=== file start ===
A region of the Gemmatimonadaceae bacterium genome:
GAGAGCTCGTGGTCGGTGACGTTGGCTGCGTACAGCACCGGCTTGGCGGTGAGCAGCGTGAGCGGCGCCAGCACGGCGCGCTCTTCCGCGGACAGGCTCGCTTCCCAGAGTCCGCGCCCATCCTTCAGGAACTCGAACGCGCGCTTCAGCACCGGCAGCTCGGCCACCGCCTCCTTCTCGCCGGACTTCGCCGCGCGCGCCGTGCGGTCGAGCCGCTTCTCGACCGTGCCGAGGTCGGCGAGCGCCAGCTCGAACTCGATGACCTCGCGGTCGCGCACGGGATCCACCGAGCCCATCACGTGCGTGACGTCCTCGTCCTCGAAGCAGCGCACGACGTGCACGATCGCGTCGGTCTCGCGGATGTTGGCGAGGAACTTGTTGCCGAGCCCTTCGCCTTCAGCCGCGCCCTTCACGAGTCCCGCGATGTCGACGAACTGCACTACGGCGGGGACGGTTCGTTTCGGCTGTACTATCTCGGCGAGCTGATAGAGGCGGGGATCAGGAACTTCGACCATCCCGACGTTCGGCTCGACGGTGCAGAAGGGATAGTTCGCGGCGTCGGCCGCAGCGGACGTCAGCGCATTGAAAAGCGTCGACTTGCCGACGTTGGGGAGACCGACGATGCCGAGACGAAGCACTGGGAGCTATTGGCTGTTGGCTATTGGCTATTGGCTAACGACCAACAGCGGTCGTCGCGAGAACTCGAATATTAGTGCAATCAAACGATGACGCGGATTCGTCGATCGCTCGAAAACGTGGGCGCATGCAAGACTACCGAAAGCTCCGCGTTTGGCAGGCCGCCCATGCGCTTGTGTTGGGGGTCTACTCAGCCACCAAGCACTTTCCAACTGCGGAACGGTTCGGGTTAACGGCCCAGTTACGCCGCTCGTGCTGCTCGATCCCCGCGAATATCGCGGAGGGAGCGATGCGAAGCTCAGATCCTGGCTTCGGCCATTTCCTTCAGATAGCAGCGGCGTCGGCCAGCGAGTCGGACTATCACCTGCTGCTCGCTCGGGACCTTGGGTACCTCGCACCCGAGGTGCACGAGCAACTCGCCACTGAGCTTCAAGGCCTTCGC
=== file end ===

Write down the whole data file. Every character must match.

A region of the Gemmatimonadaceae bacterium genome:
GAGAGCTCGTGGTCGGTGACGTTGGCTGCGTACAGCACCGGCTTGGCGGTGAGCAGCGTGAGCGGCGCCAGCACGGCGCGCTCTTCCGCGGACAGGCTCGCTTCCCAGAGTCCGCGCCCATCCTTCAGGAACTCGAACGCGCGCTTCAGCACCGGCAGCTCGGCCACCGCCTCCTTCTCGCCGGACTTCGCCGCGCGCGCCGTGCGGTCGAGCCGCTTCTCGACCGTGCCGAGGTCGGCGAGCGCCAGCTCGAACTCGATGACCTCGCGGTCGCGCACGGGATCCACCGAGCCCATCACGTGCGTGACGTCCTCGTCCTCGAAGCAGCGCACGACGTGCACGATCGCGTCGGTCTCGCGGATGTTGGCGAGGAACTTGTTGCCGAGCCCTTCGCCTTCAGCCGCGCCCTTCACGAGTCCCGCGATGTCGACGAACTGCACTACGGCGGGGACGGTTCGTTTCGGCTGTACTATCTCGGCGAGCTGATAGAGGCGGGGATCAGGAACTTCGACCATCCCGACGTTCGGCTCGACGGTGCAGAAGGGATAGTTCGCGGCGTCGGCCGCAGCGGACGTCAGCGCATTGAAAAGCGTCGACTTGCCGACGTTGGGGAGACCGACGATGCCGAGACGAAGCACTGGGAGCTATTGGCTGTTGGCTATTGGCTATTGGCTAACGACCAACAGCGGTCGTCGCGAGAACTCGAATATTAGTGCAATCAAACGATGACGCGGATTCGTCGATCGCTCGAAAACGTGGGCGCATGCAAGACTACCGAAAGCTCCGCGTTTGGCAGGCCGCCCATGCGCTTGTGTTGGGGGTCTACTCAGCCACCAAGCACTTTCCAACTGCGGAACGGTTCGGGTTAACGGCCCAGTTACGCCGCTCGTGCTGCTCGATCCCCGCGAATATCGCGGAGGGAGCGATGCGAAGCTCAGATCCTGGCTTCGGCCATTTCCTTCAGATAGCAGCGGCGTCGGCCAGCGAGTCGGACTATCACCTGCTGCTCGCTCGGGACCTTGGGTACCTCGCACCCGAGGTGCACGAGCAACTCGCCACTGAGCTTCAAGGCCTTCGC